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redeeming

[ri-dee-ming] /rɪˈdi mɪŋ/
adjective
1.
offsetting or counterbalancing some fault, defect, or the like:
a redeeming quality.
Origin
1745-1755
1745-55; redeem + -ing2
Related forms
unredeeming, adjective

redeem

[ri-deem] /rɪˈdim/
verb (used with object)
1.
to buy or pay off; clear by payment:
to redeem a mortgage.
2.
to buy back, as after a tax sale or a mortgage foreclosure.
3.
to recover (something pledged or mortgaged) by payment or other satisfaction:
to redeem a pawned watch.
4.
to exchange (bonds, trading stamps, etc.) for money or goods.
5.
to convert (paper money) into specie.
6.
to discharge or fulfill (a pledge, promise, etc.).
7.
to make up for; make amends for; offset (some fault, shortcoming, etc.):
His bravery redeemed his youthful idleness.
8.
to obtain the release or restoration of, as from captivity, by paying a ransom.
9.
Theology. to deliver from sin and its consequences by means of a sacrifice offered for the sinner.
Origin
1375-1425; late Middle English redemen < Middle French redimer < Latin redimere, equivalent to red- red- + -imere, combining form of emere to purchase (cf. emptor, ransom)
Related forms
preredeem, verb (used with object)
unredeemed, adjective
Synonyms
1-3. repurchase. Redeem, ransom both mean to buy back. Redeem is wider in its application than ransom, and means to buy back, regain possession of, or exchange for money, goods, etc.: to redeem one's property. To ransom is to redeem a person from captivity by paying a stipulated price, or to redeem from sin by sacrifice: to ransom a kidnapped child. 8, 9. free, liberate, rescue, save.
Antonyms
1. abandon.
Dictionary.com Unabridged
Based on the Random House Dictionary, © Random House, Inc. 2014.
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Examples from the web for redeeming
  • Table sugar, that bane of nutritionists everywhere, may be on the verge of redeeming itself.
  • Comments are in fact the redeeming value of rating systems online.
  • It's a fun picture book that can also be a reference for redeeming mistakes.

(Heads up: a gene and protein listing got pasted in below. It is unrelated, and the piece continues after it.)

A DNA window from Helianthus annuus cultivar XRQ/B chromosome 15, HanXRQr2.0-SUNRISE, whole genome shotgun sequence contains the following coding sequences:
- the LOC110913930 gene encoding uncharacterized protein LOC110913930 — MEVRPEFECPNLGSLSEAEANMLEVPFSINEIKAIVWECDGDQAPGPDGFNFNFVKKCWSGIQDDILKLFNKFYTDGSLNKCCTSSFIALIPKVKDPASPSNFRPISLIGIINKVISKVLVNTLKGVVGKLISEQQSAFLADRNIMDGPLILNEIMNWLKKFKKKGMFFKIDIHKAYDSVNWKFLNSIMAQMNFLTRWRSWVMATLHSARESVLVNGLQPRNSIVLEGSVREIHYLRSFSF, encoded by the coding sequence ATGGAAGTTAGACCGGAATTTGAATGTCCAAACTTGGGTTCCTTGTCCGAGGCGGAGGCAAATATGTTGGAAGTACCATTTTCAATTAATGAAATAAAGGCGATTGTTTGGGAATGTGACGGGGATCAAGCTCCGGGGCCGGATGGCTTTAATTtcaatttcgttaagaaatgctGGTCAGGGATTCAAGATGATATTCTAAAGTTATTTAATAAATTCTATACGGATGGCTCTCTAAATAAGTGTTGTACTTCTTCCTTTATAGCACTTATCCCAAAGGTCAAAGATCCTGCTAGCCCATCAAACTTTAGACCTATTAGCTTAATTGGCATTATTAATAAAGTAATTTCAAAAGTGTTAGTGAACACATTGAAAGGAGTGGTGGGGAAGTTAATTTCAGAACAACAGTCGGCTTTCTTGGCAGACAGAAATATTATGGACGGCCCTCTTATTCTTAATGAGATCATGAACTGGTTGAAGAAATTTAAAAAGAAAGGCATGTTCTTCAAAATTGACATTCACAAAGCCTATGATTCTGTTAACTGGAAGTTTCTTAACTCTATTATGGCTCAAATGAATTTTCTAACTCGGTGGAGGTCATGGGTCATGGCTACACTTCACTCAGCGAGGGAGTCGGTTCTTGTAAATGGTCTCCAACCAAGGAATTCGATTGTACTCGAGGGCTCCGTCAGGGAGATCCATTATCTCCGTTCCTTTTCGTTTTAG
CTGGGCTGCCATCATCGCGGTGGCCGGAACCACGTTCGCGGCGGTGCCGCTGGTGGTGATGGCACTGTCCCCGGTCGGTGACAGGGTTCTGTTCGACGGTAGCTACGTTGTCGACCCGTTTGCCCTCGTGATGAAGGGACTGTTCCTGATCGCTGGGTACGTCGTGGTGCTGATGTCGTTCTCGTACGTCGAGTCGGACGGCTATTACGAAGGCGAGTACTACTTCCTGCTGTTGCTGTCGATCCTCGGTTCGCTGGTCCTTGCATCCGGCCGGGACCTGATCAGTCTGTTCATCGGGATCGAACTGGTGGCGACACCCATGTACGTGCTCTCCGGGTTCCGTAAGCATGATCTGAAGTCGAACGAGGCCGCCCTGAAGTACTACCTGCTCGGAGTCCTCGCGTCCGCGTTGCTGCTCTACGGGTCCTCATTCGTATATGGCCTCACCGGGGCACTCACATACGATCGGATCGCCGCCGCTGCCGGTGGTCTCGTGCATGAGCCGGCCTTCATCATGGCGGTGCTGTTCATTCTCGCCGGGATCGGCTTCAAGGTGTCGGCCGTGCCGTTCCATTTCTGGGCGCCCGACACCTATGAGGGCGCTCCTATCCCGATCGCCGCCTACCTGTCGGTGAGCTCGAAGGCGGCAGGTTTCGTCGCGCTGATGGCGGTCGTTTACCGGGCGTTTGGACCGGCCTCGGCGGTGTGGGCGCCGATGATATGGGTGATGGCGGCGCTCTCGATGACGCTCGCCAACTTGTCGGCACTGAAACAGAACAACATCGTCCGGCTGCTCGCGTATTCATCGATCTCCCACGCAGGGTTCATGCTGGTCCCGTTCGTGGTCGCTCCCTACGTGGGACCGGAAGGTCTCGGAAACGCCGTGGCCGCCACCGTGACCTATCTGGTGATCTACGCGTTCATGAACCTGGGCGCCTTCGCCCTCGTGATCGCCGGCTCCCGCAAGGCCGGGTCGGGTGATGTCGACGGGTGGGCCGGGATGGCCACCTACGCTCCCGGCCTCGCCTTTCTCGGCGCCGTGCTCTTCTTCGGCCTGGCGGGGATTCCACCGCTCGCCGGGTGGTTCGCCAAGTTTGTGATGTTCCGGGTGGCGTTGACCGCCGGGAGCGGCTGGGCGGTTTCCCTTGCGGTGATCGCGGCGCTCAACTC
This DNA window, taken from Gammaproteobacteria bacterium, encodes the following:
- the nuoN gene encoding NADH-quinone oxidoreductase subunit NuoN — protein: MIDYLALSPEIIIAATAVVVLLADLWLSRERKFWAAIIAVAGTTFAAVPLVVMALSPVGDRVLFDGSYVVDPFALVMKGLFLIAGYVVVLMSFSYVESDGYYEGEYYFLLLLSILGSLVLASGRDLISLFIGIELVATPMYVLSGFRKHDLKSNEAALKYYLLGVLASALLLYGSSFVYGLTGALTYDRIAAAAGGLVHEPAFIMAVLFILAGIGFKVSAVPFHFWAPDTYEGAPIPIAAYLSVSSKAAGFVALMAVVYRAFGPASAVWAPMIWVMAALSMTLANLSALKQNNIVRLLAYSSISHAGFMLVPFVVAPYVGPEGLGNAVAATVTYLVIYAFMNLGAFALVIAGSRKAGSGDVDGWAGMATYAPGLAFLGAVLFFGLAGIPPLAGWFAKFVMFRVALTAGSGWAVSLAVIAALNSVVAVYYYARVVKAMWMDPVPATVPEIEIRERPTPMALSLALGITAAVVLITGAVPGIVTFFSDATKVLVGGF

• Restrictions on housing developments may have certain redeeming features.
  • Only this redeeming x factor justifies all the rest-the paradoxes and inconsistencies, to be sure, and even the hypocrisy.
  • But it embodied one transcendent redeeming quality: it existed.
  • One dies and her friend embarks on a soul-redeeming mission to pay back the money she took from clients.
  • The people playing financial games with no socially redeeming value whatsoever are outpacing everyone else.
  • Consider corn-based ethanol, a technology with no redeeming features.
  • It's remote, but the location has redeeming features.
British Dictionary definitions for redeeming

redeeming

/rɪˈdiːmɪŋ/
adjective
1.
serving to compensate for faults or deficiencies in quality, etc: one redeeming feature

redeem

/rɪˈdiːm/
verb (transitive)
1.
to recover possession or ownership of by payment of a price or service; regain
2.
to convert (bonds, shares, etc) into cash
3.
to pay off (a promissory note, loan, etc)
4.
to recover (something pledged, mortgaged, or pawned)
5.
to convert (paper money) into bullion or specie
6.
to fulfil (a promise, pledge, etc)
7.
to exchange (trading stamps, coupons, etc) for goods
8.
to reinstate in someone's estimation or good opinion; restore to favour: he redeemed himself by his altruistic action
9.
to make amends for
10.
to recover from captivity, esp by a money payment
11.
(Christianity) (of Christ as Saviour) to free (mankind) from sin by his death on the Cross
Derived Forms
redeemer, noun
Word Origin
C15: from Old French redimer, from Latin redimere to buy back, from red-re- + emere to buy
Collins English Dictionary - Complete & Unabridged 2012 Digital Edition
© William Collins Sons & Co. Ltd. 1979, 1986 © HarperCollins
Publishers 1998, 2000, 2003, 2005, 2006, 2007, 2009, 2012
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Word Origin and History for redeeming

redeem

v.

early 15c., "buy back, ransom," from Middle French redemer "buy back," from Latin redimere (see redemption). Theological sense of "deliver from sin and spiritual death" is from c.1500. Meaning "make amends for" is from 1520s. Sense of "make good" (a promise, obligation, etc.) is from 1840. Related: Redeemed; redeeming.

Online Etymology Dictionary, © 2010 Douglas Harper
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